From Chapter 6
As the big day approached, we children went through a gamut of imagined gifts that might be ours on Christmas morning, finally honing our lists down to a reasonable balance between high expectations and the cautionary responses of our parents, designed to deflate our hopes. Then we would mail our letters to Santa Claus at the North Pole, hoping that he would be more generous than we were being led to expect. Not quite understanding the interrelationships, we nevertheless used maximum propaganda around the house.
"Mama, if I just had one of those little Red Racer wagons in the Sears catalogue, I could haul wood to the house, water to the field hands, and vegetables from the garden. During peanut season, it would make it easy to bring some peanuts home from the field so I could boil them to sell." My real visions were of A.D. and me pulling each other back and forth around the farm, and flying down a steep hill together.
There was no chance that we might intimidate our parents, or beg successfully for particular gifts. The process of our expressing hopes and their dashing them was strangely routine and impersonal, our goal being to obtain as much as possible for ourselves and theirs to minimize disappointment when we didn't get what we wanted. At least for us children, Baby Jesus was not involved in this important dialogue.
It didn't seem right --- at least to her --- for Mama to have to cook a complete breakfast on Christmas morning, so we always had just sausage, biscuits, and jelly --- a custom that we Carters have maintained for seventy years. This menu could be prepared the afternoon or evening before, kept in either the icebox or the warming compartment of the woodstove, and heated up quickly. In fact, we rarely even built a fire in the big cooking stove on Christmas Day. When we didn't eat dinner with some of our kinfolks, Mama would warm up leftover fried chicken or we would eat country-ham, pimiento-cheese, or peanut-butter-and-jelly sandwiches. What served as our "microwave" in those days was the kerosene stove, which could be lit instantly and provided either an oven or two grills.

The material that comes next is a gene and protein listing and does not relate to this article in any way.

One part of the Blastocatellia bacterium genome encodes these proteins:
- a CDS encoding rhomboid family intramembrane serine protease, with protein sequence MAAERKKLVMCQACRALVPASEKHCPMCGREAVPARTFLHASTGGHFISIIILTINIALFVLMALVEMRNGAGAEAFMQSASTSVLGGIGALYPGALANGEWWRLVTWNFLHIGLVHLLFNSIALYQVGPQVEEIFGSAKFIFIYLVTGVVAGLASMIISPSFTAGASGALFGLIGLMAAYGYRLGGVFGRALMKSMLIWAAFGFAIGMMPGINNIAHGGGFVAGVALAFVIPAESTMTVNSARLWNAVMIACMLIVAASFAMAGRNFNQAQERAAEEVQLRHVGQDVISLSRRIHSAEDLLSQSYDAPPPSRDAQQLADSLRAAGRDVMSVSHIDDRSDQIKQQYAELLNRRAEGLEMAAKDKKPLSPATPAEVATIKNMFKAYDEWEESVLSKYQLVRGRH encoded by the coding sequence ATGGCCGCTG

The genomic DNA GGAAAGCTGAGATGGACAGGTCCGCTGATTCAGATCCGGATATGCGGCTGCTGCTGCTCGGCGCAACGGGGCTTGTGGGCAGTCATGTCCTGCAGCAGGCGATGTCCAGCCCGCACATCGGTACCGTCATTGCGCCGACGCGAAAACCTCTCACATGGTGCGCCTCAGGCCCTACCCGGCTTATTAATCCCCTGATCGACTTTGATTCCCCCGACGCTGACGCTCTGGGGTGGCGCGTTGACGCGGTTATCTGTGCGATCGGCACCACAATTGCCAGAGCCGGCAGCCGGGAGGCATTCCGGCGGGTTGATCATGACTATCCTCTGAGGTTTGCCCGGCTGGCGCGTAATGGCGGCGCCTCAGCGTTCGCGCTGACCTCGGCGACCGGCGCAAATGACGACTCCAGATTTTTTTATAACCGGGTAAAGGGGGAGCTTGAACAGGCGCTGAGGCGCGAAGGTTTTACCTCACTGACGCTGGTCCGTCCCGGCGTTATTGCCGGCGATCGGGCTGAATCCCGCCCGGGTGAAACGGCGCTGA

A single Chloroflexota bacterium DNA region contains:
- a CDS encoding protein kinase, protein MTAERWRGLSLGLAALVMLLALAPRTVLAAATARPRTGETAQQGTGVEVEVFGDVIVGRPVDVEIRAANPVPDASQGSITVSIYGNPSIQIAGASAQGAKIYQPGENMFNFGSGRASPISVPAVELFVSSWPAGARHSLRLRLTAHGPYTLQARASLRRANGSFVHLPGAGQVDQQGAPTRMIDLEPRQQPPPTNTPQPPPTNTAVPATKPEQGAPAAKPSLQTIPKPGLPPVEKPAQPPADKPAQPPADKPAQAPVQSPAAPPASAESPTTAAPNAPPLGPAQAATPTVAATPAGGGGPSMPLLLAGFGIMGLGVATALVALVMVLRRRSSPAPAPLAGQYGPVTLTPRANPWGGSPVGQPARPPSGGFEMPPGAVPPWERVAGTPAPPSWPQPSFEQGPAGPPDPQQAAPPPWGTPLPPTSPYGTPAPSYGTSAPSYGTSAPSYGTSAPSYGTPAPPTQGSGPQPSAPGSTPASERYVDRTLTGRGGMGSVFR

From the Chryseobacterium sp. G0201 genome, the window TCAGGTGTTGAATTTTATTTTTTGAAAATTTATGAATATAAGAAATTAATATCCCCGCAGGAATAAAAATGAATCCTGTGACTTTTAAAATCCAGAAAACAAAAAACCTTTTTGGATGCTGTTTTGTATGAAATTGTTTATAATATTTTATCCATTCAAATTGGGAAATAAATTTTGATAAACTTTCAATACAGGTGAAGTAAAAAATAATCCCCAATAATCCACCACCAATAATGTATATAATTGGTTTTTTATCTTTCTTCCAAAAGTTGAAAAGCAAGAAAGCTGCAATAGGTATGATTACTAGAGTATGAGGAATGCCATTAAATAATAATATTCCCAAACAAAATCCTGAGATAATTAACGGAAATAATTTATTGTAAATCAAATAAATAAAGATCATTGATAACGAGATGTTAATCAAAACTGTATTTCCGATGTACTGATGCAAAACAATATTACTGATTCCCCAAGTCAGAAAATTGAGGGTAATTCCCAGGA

One of the great crises of our childhood was when our baby sister, Ruth, found a way to open a valve and suck out some of the kerosene. I remember that she turned a dark color before Mama could induce her to vomit by sticking a finger down her throat while Daddy held her upside down.
Since our house was always cold in the winter, the fireplace in the front room controlled the official beginning of Christmas morning. We were absolutely prohibited from entering this sacrosanct place until after Daddy had gotten up and built a good fire. Several times during the night, one of us would go into our parents' bedroom, to be met with a stern "Go back to bed! It's just two o'clock." Finally, about an hour before daylight, we would hear Daddy get up and replenish the fire in the round woodstove in their room, and we'd rush in there and put on our clothes as the chill slowly dissipated. In the meantime, Daddy would go to the front room and build a good blaze in the fireplace, which we had carefully let die down the previous night so Santa could come in without burning his britches.